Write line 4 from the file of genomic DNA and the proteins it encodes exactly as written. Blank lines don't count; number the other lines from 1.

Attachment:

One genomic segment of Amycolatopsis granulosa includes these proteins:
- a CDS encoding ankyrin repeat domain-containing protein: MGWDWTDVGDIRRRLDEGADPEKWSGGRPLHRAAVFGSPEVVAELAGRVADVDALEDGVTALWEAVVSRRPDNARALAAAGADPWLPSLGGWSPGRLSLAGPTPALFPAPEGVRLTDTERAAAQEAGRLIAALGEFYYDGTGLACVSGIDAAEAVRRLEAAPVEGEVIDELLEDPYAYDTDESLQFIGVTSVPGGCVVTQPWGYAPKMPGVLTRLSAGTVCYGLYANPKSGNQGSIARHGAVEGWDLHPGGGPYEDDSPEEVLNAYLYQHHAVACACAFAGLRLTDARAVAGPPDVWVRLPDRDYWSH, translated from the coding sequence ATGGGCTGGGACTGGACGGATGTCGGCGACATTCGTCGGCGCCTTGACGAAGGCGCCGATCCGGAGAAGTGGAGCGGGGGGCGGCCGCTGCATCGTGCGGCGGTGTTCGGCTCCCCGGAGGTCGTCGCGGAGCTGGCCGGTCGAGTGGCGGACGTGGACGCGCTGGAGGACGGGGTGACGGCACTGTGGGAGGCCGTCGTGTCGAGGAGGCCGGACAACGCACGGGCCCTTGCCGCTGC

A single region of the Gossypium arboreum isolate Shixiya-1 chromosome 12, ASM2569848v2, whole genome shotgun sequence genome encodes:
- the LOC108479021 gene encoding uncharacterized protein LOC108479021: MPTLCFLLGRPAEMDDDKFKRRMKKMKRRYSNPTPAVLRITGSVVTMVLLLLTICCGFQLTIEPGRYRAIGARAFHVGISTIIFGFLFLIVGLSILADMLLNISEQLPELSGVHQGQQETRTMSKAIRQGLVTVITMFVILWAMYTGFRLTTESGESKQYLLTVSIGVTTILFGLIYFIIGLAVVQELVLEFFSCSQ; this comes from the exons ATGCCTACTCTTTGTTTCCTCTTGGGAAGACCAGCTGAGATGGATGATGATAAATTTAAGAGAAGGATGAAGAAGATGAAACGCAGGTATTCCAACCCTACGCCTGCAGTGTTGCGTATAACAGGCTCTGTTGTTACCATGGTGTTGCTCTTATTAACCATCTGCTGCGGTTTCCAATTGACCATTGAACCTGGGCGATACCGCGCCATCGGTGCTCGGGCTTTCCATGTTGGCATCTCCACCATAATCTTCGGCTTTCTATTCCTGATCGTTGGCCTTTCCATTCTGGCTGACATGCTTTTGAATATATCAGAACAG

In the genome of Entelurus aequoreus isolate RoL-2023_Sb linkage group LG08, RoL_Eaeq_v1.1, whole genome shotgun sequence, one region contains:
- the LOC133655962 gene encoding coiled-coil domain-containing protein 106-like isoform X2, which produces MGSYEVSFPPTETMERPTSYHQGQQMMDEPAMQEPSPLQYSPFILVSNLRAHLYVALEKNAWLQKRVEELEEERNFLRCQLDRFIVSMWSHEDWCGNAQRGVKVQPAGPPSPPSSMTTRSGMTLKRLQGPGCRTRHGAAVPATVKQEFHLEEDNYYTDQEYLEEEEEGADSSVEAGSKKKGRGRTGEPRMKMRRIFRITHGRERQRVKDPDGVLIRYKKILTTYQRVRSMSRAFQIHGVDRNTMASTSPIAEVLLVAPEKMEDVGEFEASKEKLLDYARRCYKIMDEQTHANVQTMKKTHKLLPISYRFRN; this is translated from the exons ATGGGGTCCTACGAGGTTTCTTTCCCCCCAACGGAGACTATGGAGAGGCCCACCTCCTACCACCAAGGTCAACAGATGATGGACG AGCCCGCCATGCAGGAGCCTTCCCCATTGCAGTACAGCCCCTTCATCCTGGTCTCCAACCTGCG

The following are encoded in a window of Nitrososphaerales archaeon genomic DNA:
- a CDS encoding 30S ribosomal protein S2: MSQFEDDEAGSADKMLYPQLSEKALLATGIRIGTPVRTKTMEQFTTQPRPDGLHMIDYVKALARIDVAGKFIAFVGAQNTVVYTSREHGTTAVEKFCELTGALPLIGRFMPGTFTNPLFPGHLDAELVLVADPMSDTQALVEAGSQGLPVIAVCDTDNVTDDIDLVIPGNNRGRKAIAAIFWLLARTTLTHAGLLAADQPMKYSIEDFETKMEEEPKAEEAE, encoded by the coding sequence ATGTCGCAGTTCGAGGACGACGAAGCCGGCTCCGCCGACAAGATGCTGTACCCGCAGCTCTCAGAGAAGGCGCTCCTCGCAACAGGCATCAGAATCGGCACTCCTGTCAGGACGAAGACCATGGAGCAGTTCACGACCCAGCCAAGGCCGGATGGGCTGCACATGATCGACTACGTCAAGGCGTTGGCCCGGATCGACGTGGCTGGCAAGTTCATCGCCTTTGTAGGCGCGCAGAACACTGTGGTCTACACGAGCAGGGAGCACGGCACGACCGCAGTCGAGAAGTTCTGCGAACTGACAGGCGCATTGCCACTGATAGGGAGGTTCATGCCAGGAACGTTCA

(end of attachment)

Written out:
- the LOC108479021 gene encoding uncharacterized protein LOC108479021: MPTLCFLLGRPAEMDDDKFKRRMKKMKRRYSNPTPAVLRITGSVVTMVLLLLTICCGFQLTIEPGRYRAIGARAFHVGISTIIFGFLFLIVGLSILADMLLNISEQLPELSGVHQGQQETRTMSKAIRQGLVTVITMFVILWAMYTGFRLTTESGESKQYLLTVSIGVTTILFGLIYFIIGLAVVQELVLEFFSCSQ; this comes from the exons ATGCCTACTCTTTGTTTCCTCTTGGGAAGACCAGCTGAGATGGATGATGATAAATTTAAGAGAAGGATGAAGAAGATGAAACGCAGGTATTCCAACCCTACGCCTGCAGTGTTGCGTATAACAGGCTCTGTTGTTACCATGGTGTTGCTCTTATTAACCATCTGCTGCGGTTTCCAATTGACCATTGAACCTGGGCGATACCGCGCCATCGGTGCTCGGGCTTTCCATGTTGGCATCTCCACCATAATCTTCGGCTTTCTATTCCTGATCGTTGGCCTTTCCATTCTGGCTGACATGCTTTTGAATATATCAGAACAG